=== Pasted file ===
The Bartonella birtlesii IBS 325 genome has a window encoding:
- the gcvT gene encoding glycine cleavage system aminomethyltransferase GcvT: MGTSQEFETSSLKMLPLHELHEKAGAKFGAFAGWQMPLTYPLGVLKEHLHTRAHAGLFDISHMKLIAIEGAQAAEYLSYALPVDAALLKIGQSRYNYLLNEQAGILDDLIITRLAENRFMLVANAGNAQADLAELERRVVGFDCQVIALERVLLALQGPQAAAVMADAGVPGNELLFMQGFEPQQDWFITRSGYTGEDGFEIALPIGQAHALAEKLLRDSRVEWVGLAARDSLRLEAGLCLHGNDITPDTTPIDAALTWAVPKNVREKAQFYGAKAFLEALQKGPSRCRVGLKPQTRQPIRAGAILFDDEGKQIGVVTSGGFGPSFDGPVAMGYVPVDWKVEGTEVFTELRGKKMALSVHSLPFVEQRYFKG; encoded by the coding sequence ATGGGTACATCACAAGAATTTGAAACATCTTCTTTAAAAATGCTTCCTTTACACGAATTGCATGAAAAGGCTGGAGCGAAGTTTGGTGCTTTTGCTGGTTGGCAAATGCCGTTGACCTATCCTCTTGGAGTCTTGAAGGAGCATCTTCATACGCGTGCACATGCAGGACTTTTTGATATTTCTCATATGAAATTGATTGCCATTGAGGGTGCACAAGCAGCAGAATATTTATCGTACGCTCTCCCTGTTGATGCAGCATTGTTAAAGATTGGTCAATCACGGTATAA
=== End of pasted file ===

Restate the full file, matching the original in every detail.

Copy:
The Bartonella birtlesii IBS 325 genome has a window encoding:
- the gcvT gene encoding glycine cleavage system aminomethyltransferase GcvT: MGTSQEFETSSLKMLPLHELHEKAGAKFGAFAGWQMPLTYPLGVLKEHLHTRAHAGLFDISHMKLIAIEGAQAAEYLSYALPVDAALLKIGQSRYNYLLNEQAGILDDLIITRLAENRFMLVANAGNAQADLAELERRVVGFDCQVIALERVLLALQGPQAAAVMADAGVPGNELLFMQGFEPQQDWFITRSGYTGEDGFEIALPIGQAHALAEKLLRDSRVEWVGLAARDSLRLEAGLCLHGNDITPDTTPIDAALTWAVPKNVREKAQFYGAKAFLEALQKGPSRCRVGLKPQTRQPIRAGAILFDDEGKQIGVVTSGGFGPSFDGPVAMGYVPVDWKVEGTEVFTELRGKKMALSVHSLPFVEQRYFKG; encoded by the coding sequence ATGGGTACATCACAAGAATTTGAAACATCTTCTTTAAAAATGCTTCCTTTACACGAATTGCATGAAAAGGCTGGAGCGAAGTTTGGTGCTTTTGCTGGTTGGCAAATGCCGTTGACCTATCCTCTTGGAGTCTTGAAGGAGCATCTTCATACGCGTGCACATGCAGGACTTTTTGATATTTCTCATATGAAATTGATTGCCATTGAGGGTGCACAAGCAGCAGAATATTTATCGTACGCTCTCCCTGTTGATGCAGCATTGTTAAAGATTGGTCAATCACGGTATAA